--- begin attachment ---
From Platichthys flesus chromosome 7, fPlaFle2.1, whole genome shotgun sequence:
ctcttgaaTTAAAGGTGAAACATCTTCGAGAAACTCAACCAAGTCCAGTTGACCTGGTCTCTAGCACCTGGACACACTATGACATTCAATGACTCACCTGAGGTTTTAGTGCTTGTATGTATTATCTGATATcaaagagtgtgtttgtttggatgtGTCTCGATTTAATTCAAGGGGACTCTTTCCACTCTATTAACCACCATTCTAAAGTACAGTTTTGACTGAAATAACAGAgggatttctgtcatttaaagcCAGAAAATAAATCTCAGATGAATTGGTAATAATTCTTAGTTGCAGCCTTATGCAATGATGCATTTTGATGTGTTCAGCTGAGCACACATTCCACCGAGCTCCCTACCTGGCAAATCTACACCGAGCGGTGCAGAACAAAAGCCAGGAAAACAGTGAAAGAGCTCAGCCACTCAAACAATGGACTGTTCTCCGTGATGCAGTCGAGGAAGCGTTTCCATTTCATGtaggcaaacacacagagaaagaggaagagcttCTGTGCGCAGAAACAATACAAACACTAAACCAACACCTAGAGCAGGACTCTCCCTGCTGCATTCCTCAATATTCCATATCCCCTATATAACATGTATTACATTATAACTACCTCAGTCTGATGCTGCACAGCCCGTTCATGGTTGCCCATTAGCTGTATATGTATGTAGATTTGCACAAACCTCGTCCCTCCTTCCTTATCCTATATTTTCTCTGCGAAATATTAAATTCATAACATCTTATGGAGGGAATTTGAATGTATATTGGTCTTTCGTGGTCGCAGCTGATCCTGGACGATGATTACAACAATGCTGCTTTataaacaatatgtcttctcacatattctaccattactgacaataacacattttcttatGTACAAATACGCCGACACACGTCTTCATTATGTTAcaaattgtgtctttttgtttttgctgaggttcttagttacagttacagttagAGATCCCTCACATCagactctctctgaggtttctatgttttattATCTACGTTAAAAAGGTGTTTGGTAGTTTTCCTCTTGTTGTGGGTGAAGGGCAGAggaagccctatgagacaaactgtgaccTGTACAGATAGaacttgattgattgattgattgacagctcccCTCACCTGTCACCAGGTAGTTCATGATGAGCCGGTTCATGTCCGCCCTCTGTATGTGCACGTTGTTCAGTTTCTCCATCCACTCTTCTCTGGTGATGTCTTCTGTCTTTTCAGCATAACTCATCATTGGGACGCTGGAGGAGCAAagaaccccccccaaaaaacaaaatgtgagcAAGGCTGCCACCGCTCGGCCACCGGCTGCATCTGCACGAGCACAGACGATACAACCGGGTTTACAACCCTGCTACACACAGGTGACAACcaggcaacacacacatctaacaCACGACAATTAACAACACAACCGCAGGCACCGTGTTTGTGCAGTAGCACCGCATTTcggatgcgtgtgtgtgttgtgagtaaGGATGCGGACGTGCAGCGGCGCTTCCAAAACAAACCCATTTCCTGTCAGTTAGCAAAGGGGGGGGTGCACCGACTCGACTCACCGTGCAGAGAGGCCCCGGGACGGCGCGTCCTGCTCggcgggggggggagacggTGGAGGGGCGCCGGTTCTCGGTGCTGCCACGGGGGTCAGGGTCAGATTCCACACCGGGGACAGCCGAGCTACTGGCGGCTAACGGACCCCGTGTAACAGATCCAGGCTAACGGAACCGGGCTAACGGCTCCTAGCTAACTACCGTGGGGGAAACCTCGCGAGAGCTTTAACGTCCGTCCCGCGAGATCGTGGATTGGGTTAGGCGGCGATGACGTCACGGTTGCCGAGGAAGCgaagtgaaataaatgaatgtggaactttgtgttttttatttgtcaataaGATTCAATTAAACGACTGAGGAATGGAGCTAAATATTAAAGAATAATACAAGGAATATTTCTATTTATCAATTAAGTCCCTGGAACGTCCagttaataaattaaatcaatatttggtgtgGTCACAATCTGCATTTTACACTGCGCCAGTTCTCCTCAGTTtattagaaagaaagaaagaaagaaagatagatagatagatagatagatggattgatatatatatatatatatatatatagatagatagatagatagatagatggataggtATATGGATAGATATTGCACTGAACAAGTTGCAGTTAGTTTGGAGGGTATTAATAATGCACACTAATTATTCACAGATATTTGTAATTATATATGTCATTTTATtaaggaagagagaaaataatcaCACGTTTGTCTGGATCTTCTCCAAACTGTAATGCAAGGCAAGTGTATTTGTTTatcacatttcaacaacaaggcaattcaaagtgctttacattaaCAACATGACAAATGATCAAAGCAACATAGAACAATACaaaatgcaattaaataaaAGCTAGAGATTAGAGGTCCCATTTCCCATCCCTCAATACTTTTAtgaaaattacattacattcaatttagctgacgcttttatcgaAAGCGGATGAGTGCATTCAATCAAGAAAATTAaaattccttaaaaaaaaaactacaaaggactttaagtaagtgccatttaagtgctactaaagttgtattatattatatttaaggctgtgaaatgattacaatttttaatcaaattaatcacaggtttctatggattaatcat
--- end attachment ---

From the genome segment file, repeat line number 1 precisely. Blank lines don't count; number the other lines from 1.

From Platichthys flesus chromosome 7, fPlaFle2.1, whole genome shotgun sequence: